This lesson begins the culmination of our Overcoming Obstacles unit and starts to teach the concept of theme. Theme is the "author's message" or takeaway. It is a lesson that the author hopes you remember, years after reading his or her novel.
I like to break down understanding theme by using "central idea words." I give kids a list of Central Idea Words Relating to Theme and inform them that everyone can pick two that sum up the entire novel. Remember, these words should directly relate to things that the main characters do, say, feel, and think.
Then we take a couple of reminder Theme Notes.
As a class, we glance at the commonly used theme words and determine two "central idea words" that apply to So B. It. Kids are very familiar with the term central idea by this time in the year. It is one of our buzz terms at my school.
Class Generated List of "So B. It" Central Idea Words:
After kids choose two words that most closely relate to the central idea, they are told they need to "commit" to these two words. They will then be given a passage. They will need to relate these two big idea words to the passage given.
I pass out a passage from the story So B. It, which all students have heard read aloud.
The challenge comes when students are told that they committed to their central idea words. Whatever the passage is, which they don't know ahead of time, they'll have to read the passage on their own, with a purpose. This purpose is finding anything that the characters do, say, or think that relates to the central idea words of their choosing.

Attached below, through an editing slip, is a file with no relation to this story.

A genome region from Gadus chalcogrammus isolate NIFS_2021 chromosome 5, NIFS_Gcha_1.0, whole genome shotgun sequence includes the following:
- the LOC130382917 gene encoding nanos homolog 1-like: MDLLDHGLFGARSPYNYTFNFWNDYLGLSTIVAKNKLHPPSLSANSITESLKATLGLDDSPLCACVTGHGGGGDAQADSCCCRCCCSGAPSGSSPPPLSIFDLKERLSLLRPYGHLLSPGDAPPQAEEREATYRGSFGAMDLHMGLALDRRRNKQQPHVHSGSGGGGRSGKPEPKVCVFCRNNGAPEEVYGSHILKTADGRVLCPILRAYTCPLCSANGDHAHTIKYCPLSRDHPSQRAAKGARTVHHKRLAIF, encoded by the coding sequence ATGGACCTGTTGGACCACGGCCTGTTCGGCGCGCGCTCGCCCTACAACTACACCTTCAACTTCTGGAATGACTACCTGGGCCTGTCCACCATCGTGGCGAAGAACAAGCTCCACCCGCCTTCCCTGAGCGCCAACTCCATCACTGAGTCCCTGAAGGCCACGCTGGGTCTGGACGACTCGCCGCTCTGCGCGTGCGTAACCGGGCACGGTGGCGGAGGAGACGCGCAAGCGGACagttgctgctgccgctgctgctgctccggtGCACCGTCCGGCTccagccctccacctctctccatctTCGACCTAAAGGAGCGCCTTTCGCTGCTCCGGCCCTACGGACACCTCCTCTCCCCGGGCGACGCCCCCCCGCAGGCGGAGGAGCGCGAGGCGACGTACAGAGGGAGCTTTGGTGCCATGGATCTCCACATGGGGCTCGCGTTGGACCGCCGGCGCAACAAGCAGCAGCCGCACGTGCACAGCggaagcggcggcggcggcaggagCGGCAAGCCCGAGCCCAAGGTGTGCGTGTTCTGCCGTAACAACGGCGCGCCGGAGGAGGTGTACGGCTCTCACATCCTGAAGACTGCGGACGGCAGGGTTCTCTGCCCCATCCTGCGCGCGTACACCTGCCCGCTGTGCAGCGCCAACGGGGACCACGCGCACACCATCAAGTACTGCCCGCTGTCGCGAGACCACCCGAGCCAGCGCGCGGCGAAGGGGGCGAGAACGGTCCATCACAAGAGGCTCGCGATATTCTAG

The end goal will be to come up with a theme statement.
Now they're given time to independently read their selected passage, annotate with a highlighter and pen things the characters do, say, and think that relate to their central idea words, and finally find the three most relevant examples to write in their theme maps.
I made this theme map using a website called Popplet.
They have awesome manipulative, map-making tools.
I circulate to answer questions about examples and clear up misconceptions.
To give kids further practice, using their independent text, I explain they'll need to find central idea words to describe theme in their independent reading.
Here is the special Parts of Plot & Theme Reading Log.